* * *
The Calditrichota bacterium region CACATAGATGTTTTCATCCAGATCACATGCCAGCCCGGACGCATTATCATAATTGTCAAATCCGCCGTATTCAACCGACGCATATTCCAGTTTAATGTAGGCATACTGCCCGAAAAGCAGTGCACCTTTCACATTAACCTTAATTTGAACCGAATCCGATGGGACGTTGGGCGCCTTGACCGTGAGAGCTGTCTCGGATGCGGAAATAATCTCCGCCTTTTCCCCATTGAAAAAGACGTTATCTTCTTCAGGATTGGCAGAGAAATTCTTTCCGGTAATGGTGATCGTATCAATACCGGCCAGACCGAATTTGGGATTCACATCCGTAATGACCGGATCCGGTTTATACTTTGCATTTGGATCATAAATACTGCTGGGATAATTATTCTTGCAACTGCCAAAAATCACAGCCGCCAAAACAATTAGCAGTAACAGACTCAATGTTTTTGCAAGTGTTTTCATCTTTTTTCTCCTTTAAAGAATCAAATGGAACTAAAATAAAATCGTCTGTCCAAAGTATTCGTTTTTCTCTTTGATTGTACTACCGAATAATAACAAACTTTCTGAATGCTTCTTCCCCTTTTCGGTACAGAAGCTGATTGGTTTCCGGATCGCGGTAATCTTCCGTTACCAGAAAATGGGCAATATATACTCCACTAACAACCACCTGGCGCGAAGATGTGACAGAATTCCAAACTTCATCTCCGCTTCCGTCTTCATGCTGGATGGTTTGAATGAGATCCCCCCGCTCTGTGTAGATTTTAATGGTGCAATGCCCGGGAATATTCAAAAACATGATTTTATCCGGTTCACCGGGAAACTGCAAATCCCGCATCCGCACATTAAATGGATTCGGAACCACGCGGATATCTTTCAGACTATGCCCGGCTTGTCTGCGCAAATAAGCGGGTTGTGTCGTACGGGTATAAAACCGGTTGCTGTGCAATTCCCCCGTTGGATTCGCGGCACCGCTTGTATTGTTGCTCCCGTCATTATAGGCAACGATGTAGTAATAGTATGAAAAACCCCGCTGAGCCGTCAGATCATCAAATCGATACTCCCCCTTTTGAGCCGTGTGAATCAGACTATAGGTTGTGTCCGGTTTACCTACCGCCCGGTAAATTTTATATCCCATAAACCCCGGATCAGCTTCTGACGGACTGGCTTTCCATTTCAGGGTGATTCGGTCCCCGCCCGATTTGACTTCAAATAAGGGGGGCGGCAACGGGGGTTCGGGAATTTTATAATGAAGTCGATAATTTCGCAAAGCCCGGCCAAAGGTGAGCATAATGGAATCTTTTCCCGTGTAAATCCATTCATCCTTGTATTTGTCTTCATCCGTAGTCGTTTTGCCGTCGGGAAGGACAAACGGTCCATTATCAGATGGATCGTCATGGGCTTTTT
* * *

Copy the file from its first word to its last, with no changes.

The Calditrichota bacterium region CACATAGATGTTTTCATCCAGATCACATGCCAGCCCGGACGCATTATCATAATTGTCAAATCCGCCGTATTCAACCGACGCATATTCCAGTTTAATGTAGGCATACTGCCCGAAAAGCAGTGCACCTTTCACATTAACCTTAATTTGAACCGAATCCGATGGGACGTTGGGCGCCTTGACCGTGAGAGCTGTCTCGGATGCGGAAATAATCTCCGCCTTTTCCCCATTGAAAAAGACGTTATCTTCTTCAGGATTGGCAGAGAAATTCTTTCCGGTAATGGTGATCGTATCAATACCGGCCAGACCGAATTTGGGATTCACATCCGTAATGACCGGATCCGGTTTATACTTTGCATTTGGATCATAAATACTGCTGGGATAATTATTCTTGCAACTGCCAAAAATCACAGCCGCCAAAACAATTAGCAGTAACAGACTCAATGTTTTTGCAAGTGTTTTCATCTTTTTTCTCCTTTAAAGAATCAAATGGAACTAAAATAAAATCGTCTGTCCAAAGTATTCGTTTTTCTCTTTGATTGTACTACCGAATAATAACAAACTTTCTGAATGCTTCTTCCCCTTTTCGGTACAGAAGCTGATTGGTTTCCGGATCGCGGTAATCTTCCGTTACCAGAAAATGGGCAATATATACTCCACTAACAACCACCTGGCGCGAAGATGTGACAGAATTCCAAACTTCATCTCCGCTTCCGTCTTCATGCTGGATGGTTTGAATGAGATCCCCCCGCTCTGTGTAGATTTTAATGGTGCAATGCCCGGGAATATTCAAAAACATGATTTTATCCGGTTCACCGGGAAACTGCAAATCCCGCATCCGCACATTAAATGGATTCGGAACCACGCGGATATCTTTCAGACTATGCCCGGCTTGTCTGCGCAAATAAGCGGGTTGTGTCGTACGGGTATAAAACCGGTTGCTGTGCAATTCCCCCGTTGGATTCGCGGCACCGCTTGTATTGTTGCTCCCGTCATTATAGGCAACGATGTAGTAATAGTATGAAAAACCCCGCTGAGCCGTCAGATCATCAAATCGATACTCCCCCTTTTGAGCCGTGTGAATCAGACTATAGGTTGTGTCCGGTTTACCTACCGCCCGGTAAATTTTATATCCCATAAACCCCGGATCAGCTTCTGACGGACTGGCTTTCCATTTCAGGGTGATTCGGTCCCCGCCCGATTTGACTTCAAATAAGGGGGGCGGCAACGGGGGTTCGGGAATTTTATAATGAAGTCGATAATTTCGCAAAGCCCGGCCAAAGGTGAGCATAATGGAATCTTTTCCCGTGTAAATCCATTCATCCTTGTATTTGTCTTCATCCGTAGTCGTTTTGCCGTCGGGAAGGACAAACGGTCCATTATCAGATGGATCGTCATGGGCTTTTT